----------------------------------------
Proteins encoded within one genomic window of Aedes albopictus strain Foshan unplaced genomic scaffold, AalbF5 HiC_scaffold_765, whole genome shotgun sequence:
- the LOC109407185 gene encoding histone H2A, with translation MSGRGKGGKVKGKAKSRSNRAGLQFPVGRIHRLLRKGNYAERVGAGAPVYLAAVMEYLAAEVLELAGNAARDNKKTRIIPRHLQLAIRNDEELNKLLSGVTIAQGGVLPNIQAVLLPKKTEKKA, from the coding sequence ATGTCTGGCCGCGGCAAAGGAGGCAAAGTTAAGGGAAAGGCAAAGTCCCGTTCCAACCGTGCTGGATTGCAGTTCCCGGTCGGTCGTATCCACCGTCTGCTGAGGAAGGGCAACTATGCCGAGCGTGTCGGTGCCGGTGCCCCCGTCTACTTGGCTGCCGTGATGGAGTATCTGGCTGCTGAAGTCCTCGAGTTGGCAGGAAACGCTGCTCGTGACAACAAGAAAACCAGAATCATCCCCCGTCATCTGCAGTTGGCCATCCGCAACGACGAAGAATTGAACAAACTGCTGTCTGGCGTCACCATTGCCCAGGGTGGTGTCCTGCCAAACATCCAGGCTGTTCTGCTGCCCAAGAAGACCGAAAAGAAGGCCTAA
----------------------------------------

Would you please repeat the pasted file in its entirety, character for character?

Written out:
Proteins encoded within one genomic window of Aedes albopictus strain Foshan unplaced genomic scaffold, AalbF5 HiC_scaffold_765, whole genome shotgun sequence:
- the LOC109407185 gene encoding histone H2A, with translation MSGRGKGGKVKGKAKSRSNRAGLQFPVGRIHRLLRKGNYAERVGAGAPVYLAAVMEYLAAEVLELAGNAARDNKKTRIIPRHLQLAIRNDEELNKLLSGVTIAQGGVLPNIQAVLLPKKTEKKA, from the coding sequence ATGTCTGGCCGCGGCAAAGGAGGCAAAGTTAAGGGAAAGGCAAAGTCCCGTTCCAACCGTGCTGGATTGCAGTTCCCGGTCGGTCGTATCCACCGTCTGCTGAGGAAGGGCAACTATGCCGAGCGTGTCGGTGCCGGTGCCCCCGTCTACTTGGCTGCCGTGATGGAGTATCTGGCTGCTGAAGTCCTCGAGTTGGCAGGAAACGCTGCTCGTGACAACAAGAAAACCAGAATCATCCCCCGTCATCTGCAGTTGGCCATCCGCAACGACGAAGAATTGAACAAACTGCTGTCTGGCGTCACCATTGCCCAGGGTGGTGTCCTGCCAAACATCCAGGCTGTTCTGCTGCCCAAGAAGACCGAAAAGAAGGCCTAA